If You're Bilingual, You Know These Scenarios Can Only Be Dealt With in Spanish
For those of us who are bilingual, it's very hard to not use Spanish, especially when circumstances call for it — like when you're mad or drunk or come across a cute baby.
You know what we mean, the Spanish words literally just come flying out of your mouth, because there are just certain phrases that convey your excitement or anger so much better than any English word could ever do. Keep reading to see under what circumstances Spanish is just necessary, plain and simple.
If a Loved One Gets Injured
You go straight into mom mode and start singing "sana, sana colita de rana."
When You Have to Count (Down the Hours Until Party Time)
If your first language is Spanish, chances are you can't count unless it's uno, dos, tres.
As Soon as You See a Baby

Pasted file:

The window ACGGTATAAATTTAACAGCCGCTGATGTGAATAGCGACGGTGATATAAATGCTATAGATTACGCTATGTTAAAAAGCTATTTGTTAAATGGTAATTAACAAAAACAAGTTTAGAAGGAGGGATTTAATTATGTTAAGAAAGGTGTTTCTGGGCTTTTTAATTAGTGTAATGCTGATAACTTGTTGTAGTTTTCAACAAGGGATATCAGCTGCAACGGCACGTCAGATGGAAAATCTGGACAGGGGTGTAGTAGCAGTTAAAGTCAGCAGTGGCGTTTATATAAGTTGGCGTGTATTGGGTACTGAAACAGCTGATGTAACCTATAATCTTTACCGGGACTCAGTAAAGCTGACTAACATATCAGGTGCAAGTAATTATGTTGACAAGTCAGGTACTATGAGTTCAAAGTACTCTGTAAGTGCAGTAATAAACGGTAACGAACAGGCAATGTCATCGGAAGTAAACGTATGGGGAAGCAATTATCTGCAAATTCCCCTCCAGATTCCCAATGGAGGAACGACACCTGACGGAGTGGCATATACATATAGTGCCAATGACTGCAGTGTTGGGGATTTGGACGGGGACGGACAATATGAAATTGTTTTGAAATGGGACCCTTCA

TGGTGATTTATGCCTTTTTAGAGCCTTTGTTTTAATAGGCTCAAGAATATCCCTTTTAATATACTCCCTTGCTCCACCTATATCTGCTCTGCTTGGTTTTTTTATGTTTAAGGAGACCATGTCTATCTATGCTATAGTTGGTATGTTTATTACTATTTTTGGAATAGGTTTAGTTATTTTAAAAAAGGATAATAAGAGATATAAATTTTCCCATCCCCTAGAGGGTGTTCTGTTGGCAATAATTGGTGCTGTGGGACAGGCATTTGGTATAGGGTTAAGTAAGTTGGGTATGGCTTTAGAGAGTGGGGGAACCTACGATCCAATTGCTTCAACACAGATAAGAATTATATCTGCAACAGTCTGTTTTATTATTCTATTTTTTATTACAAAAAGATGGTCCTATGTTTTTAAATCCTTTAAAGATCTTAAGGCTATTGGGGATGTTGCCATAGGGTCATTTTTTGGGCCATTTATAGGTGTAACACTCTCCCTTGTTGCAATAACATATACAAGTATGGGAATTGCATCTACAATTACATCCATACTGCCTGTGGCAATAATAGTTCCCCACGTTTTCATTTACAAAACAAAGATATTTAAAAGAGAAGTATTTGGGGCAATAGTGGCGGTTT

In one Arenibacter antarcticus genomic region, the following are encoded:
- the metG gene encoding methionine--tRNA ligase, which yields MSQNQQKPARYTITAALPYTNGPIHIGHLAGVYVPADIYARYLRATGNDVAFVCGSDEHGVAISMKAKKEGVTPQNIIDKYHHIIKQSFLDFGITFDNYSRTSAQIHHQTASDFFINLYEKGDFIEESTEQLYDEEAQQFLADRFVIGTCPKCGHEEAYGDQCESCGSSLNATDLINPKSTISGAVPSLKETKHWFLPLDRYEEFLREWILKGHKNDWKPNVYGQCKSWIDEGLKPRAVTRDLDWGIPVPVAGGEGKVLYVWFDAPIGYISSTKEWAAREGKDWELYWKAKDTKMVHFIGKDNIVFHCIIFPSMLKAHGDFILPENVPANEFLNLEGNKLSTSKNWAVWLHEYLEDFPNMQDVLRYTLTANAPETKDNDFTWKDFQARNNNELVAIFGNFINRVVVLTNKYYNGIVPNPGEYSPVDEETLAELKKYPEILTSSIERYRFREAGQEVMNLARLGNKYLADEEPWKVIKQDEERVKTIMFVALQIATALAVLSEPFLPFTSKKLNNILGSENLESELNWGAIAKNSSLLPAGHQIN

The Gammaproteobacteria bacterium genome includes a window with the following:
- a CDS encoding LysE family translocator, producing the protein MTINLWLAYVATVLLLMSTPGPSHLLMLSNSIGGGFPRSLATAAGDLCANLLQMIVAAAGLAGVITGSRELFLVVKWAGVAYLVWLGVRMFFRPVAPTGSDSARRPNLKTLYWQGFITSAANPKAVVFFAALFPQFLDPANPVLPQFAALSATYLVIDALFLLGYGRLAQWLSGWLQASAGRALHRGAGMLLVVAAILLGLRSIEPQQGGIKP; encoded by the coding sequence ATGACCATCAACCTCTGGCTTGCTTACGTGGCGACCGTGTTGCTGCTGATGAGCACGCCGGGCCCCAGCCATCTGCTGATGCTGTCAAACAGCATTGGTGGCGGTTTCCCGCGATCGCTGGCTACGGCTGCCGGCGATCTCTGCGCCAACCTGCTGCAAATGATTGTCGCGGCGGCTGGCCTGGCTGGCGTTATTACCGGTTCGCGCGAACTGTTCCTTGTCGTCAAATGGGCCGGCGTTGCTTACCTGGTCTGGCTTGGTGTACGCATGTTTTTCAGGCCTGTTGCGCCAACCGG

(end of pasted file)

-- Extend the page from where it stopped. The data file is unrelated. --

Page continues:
First you say "que lindo/a," then you proceed to talk to them in a mix of Spanglish that only comes out when in front of a baby.
When the Drunk Monster Comes Out
If you are drunk, then you can't stop telling everyone about your life in Spanish: "Cuando yo era joven . . ."
When You're Mad
As soon as you start speaking Spanish, everyone stops to listen, because they know you are serious.
If You Get Hurt
That "coño" or "c*arajo" is coming no matter how hard you try to stop it.
When Everyone Is Moving So Slowly
"Muévete, muévete" — don't people know you have stuff to do.
When Someone Is Trying to Holler at You and Won't Stop
We like to say "no hablo ingles" to escape their grip.
When You're at Your Parents' House
It's better to switch back to Spanish before your mom says "en esta casa no me hable en ingles."
If the Pain Is Too Strong
There's no other way to express just how much it hurts than saying "¡no puedo con el dolor!"
Showing Off at a Latinx Restaurant
When the rest of your friends don't speak Spanish, this is your moment to shine — and get everyone a free drink or appetizer.
When It's Time For All of the "Chisme"
Spreading "chisme" in Spanish is so much better; that way, no one around you can understand.
When Something's Dirty/Gross/Sketchy
You can't resist the urge to say the word "sucia."
Seeing an Adorable Animal
The only way to convey the cuteness of an animal is by saying "pero mira que chiquito."
If Something Is That Shocking
The words "¿qué?" or "espérate" just fly out of your mouth in an instant.